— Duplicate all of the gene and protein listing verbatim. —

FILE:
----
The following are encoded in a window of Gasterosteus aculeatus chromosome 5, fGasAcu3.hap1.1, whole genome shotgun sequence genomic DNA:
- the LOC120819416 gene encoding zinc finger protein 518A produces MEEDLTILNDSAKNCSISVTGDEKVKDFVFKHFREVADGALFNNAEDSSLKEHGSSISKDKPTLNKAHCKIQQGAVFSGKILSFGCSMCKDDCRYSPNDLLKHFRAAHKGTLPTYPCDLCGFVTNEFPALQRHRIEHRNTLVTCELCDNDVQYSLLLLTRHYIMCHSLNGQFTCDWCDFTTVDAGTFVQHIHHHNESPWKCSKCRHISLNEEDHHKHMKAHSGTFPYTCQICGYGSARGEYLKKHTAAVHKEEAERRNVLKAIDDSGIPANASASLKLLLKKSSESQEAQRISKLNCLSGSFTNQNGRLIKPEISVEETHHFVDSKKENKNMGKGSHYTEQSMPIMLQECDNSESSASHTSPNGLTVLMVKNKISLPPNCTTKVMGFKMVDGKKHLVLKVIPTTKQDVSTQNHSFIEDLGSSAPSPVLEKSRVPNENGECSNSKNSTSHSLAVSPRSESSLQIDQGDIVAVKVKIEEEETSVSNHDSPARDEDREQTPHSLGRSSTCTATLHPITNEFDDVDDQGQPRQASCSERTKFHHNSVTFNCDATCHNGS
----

The following are encoded in a window of Gasterosteus aculeatus chromosome 5, fGasAcu3.hap1.1, whole genome shotgun sequence genomic DNA:
- the LOC120819416 gene encoding zinc finger protein 518A produces MEEDLTILNDSAKNCSISVTGDEKVKDFVFKHFREVADGALFNNAEDSSLKEHGSSISKDKPTLNKAHCKIQQGAVFSGKILSFGCSMCKDDCRYSPNDLLKHFRAAHKGTLPTYPCDLCGFVTNEFPALQRHRIEHRNTLVTCELCDNDVQYSLLLLTRHYIMCHSLNGQFTCDWCDFTTVDAGTFVQHIHHHNESPWKCSKCRHISLNEEDHHKHMKAHSGTFPYTCQICGYGSARGEYLKKHTAAVHKEEAERRNVLKAIDDSGIPANASASLKLLLKKSSESQEAQRISKLNCLSGSFTNQNGRLIKPEISVEETHHFVDSKKENKNMGKGSHYTEQSMPIMLQECDNSESSASHTSPNGLTVLMVKNKISLPPNCTTKVMGFKMVDGKKHLVLKVIPTTKQDVSTQNHSFIEDLGSSAPSPVLEKSRVPNENGECSNSKNSTSHSLAVSPRSESSLQIDQGDIVAVKVKIEEEETSVSNHDSPARDEDREQTPHSLGRSSTCTATLHPITNEFDDVDDQGQPRQASCSERTKFHHNSVTFNCDATCHNGS